August 25, 2017 @ 8:39 am
Pretty cool.. Also I am not sure but there is a mention of a guy named Jimmy in the song The Mercury and The Funeral. In the song The Mercury it says
Well I’ve never seen Jimmy in that old Corvette
He looks like hell but he ain’t dead yet
Rough around the edges but his clothes are clean
Hayseed dressed up like James Dean
And any way I play it well I can’t get him to say it
But I think that him and Lorrie were a thing
Well come now that I think about it
He don’t say much of anything
If this is the same Jimmy then it connects Lorrie to the song The Funeral and takes her character even a bit further. Pretty cool to keep the characters somewhat ambiguous. Also, cant freaking wait for this album to come out!
August 25, 2017 @ 8:53 am
“Well now stage right enter Jimmy, just a counterfeit James Dean.” One of my favorite TT lyrics.
How does Felker keep these lyrics coming? Will go down as one of the better songwriters of our time.
I’m diggin’ the sound of The Housefire and I’m sure the rest of the album will follow suit!
August 25, 2017 @ 1:32 pm
Agreed! He is a great for sure!
August 25, 2017 @ 3:15 pm
“The Funeral” is one of my favorite lyrics, period. So much story told with so few words.
August 25, 2017 @ 9:16 am
Also, in The Funeral it says “Stage right enter Jimmy, just a counterfeit James Dean” which leads me to believe they are the same character as James Dean is referenced again.
August 25, 2017 @ 11:33 am
Didn’t Mike McClure write “The Funeral” though? Or was it a co-write with Felker?
August 25, 2017 @ 1:14 pm
I believe it was a co-write with the two of them. Correct me if I’m wrong
August 26, 2017 @ 2:27 pm
The next line is also
“Feet up on the dashboard, like a burned out Betty Page. She might have been pretty if she were half her age.”
Betty Page is famous for her raven black hair. Who else has raven hair?
“Lorrie laughs like she just don’t care, got a red bandanna in her raven hair”
August 26, 2017 @ 1:59 pm
Jimmy also pops up in “The Bird Hunters”
Dan says, “Look at old Jim
A dozen Decembers
Behind him no worse for the wear”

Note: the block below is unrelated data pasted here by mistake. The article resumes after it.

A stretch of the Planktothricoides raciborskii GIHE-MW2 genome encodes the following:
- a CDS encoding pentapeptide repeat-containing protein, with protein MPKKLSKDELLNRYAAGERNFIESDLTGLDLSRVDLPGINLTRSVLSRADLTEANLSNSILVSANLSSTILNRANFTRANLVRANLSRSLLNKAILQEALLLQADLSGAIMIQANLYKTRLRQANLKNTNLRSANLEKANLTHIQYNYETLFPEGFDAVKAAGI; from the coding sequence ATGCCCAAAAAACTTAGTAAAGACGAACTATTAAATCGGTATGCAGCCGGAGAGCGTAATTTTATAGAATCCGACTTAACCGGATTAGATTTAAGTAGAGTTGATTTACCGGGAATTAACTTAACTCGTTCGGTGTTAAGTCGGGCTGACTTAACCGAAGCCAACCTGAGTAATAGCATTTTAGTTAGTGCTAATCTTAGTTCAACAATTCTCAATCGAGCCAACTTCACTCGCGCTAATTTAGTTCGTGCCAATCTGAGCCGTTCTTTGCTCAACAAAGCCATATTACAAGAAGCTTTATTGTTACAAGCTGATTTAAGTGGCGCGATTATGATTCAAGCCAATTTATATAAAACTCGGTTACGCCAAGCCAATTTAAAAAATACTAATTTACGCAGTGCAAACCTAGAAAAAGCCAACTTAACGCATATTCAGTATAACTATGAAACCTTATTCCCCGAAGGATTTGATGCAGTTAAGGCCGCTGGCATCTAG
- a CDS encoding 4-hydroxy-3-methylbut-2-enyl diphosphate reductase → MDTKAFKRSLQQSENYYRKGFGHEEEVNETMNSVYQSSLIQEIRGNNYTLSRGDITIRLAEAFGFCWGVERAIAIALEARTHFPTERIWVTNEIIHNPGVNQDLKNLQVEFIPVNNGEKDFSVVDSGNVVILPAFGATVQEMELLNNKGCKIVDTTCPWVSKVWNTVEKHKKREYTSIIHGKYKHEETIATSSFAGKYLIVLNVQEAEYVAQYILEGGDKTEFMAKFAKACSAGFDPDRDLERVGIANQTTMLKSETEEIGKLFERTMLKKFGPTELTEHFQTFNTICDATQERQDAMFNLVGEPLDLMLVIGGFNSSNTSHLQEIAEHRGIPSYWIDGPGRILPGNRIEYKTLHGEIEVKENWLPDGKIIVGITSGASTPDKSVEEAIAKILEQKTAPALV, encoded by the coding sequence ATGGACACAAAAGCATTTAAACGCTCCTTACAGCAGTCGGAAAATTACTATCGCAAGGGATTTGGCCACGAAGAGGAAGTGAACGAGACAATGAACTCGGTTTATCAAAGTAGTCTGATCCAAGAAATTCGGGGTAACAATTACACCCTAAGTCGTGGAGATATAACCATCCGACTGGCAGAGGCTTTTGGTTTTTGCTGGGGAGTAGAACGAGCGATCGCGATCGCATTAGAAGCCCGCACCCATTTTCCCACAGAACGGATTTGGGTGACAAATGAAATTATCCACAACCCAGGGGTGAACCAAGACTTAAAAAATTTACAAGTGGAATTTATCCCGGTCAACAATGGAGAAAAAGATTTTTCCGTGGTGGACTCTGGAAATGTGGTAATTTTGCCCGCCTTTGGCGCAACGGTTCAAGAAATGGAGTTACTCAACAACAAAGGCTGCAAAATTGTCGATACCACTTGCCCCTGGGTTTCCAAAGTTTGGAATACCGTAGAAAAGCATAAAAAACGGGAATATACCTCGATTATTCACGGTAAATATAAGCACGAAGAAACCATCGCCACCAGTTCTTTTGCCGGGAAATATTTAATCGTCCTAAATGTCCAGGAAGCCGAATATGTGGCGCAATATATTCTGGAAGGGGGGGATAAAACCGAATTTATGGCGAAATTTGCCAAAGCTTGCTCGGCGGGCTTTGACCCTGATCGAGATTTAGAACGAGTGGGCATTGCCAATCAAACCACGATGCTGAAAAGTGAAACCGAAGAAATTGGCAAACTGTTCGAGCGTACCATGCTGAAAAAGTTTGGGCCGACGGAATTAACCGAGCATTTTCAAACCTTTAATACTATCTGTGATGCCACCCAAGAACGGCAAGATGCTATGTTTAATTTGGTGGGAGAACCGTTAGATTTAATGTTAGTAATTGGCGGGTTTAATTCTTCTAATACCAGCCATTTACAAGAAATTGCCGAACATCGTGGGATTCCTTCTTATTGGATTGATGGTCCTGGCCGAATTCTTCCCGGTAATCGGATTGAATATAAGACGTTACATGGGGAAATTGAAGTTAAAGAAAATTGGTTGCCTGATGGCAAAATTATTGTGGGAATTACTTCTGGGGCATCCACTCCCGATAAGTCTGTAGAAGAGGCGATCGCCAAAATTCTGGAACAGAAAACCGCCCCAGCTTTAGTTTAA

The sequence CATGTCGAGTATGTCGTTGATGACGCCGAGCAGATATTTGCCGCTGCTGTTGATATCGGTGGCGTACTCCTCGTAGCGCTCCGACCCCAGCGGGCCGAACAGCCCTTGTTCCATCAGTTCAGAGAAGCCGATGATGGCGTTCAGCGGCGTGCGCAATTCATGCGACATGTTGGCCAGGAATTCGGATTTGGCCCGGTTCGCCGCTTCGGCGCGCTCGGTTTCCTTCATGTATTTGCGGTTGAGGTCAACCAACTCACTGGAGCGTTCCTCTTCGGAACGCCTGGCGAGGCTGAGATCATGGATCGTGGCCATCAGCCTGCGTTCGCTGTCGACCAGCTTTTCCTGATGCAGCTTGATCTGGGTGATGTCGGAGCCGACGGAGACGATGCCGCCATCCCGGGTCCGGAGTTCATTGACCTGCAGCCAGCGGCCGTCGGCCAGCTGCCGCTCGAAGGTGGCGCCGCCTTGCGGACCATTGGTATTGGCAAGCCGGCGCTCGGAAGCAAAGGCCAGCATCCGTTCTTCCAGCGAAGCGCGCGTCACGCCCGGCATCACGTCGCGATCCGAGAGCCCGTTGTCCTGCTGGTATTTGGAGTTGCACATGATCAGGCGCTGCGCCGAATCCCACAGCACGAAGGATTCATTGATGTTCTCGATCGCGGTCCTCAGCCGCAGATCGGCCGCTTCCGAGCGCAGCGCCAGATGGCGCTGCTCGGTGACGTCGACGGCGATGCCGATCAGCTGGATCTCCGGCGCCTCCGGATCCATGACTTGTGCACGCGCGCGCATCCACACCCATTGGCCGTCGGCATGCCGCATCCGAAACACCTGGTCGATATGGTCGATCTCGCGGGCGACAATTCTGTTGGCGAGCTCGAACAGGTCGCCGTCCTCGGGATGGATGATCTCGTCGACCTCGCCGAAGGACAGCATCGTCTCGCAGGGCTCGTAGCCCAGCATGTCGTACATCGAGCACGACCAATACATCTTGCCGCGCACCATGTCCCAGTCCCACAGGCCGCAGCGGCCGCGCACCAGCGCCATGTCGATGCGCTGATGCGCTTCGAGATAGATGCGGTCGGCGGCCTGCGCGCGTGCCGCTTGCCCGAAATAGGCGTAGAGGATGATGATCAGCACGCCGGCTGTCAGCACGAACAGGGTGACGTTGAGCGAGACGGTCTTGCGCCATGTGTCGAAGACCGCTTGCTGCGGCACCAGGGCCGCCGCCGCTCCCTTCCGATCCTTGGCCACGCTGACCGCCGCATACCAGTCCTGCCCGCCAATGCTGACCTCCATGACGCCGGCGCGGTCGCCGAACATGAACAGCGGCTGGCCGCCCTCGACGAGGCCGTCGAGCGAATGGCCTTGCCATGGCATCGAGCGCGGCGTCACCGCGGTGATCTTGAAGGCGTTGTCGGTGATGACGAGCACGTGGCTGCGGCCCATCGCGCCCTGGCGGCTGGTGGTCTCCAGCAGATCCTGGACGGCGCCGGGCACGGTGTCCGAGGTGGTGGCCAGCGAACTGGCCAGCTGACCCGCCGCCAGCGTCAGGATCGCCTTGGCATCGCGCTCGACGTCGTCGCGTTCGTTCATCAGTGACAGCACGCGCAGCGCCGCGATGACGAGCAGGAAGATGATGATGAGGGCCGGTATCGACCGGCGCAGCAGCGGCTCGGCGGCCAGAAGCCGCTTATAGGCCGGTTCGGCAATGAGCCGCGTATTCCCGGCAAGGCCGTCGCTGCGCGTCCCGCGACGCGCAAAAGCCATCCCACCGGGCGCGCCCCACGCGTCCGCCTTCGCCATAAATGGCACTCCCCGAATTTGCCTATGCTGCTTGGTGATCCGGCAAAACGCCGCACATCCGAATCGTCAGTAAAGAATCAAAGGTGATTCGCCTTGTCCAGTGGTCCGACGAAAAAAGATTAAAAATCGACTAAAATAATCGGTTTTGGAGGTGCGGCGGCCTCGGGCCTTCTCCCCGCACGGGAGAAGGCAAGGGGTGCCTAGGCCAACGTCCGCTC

August 26, 2017 @ 5:08 pm
I always interpreted Jim” in “The Bird Hunters” was the “Old English Pointer” that the narrator gave up “when he moved in 05.”
August 27, 2017 @ 12:00 am
Yes, I also think Jim is the pointer.
December 11, 2017 @ 4:31 pm
Yes, Jim is the dog 🙂
September 1, 2017 @ 8:45 am
they also tie The Funeral to The Mercury by the line “Jimmy’s storming out the front door, Lord you’d think someone had died.”
August 25, 2017 @ 8:43 am
Same here. Things like this always intrigue me.
Counting Crows has done the same thing through the years with the names “Maria,” “Elizabeth,” “Anna,” and, to a lesser extent, but still there, “Margery.”
August 25, 2017 @ 8:44 am
Don’t forget Jimmy, who shows up in both The Funeral and The Mercury and has some sort of connection with her.
“I wondered if writing about Jimmy and Lorrie again would be cool or not. I thought it was kinda risky. I didn’t know if people would think it was just lazy and I should come up with more characters or if I could work them into sort of the canon of it all and they could exist in that universe together. I think it worked out and makes our Turnpike universe a little more interesting.”
August 25, 2017 @ 9:13 am
The Funeral is one of my favorites by them.
August 25, 2017 @ 11:04 am
Grew up in a very Baptist family in a very small town. I’ve watched that song play out so many times just in my family. Such great story telling.
May 18, 2020 @ 8:11 am
Oh, me too. The line, “Ain’t nothing like your family to make you feel so damned alone,” rings so true to me. I feel like an alien when I go home to visit my family. Such a great, great, song.
August 25, 2017 @ 9:03 am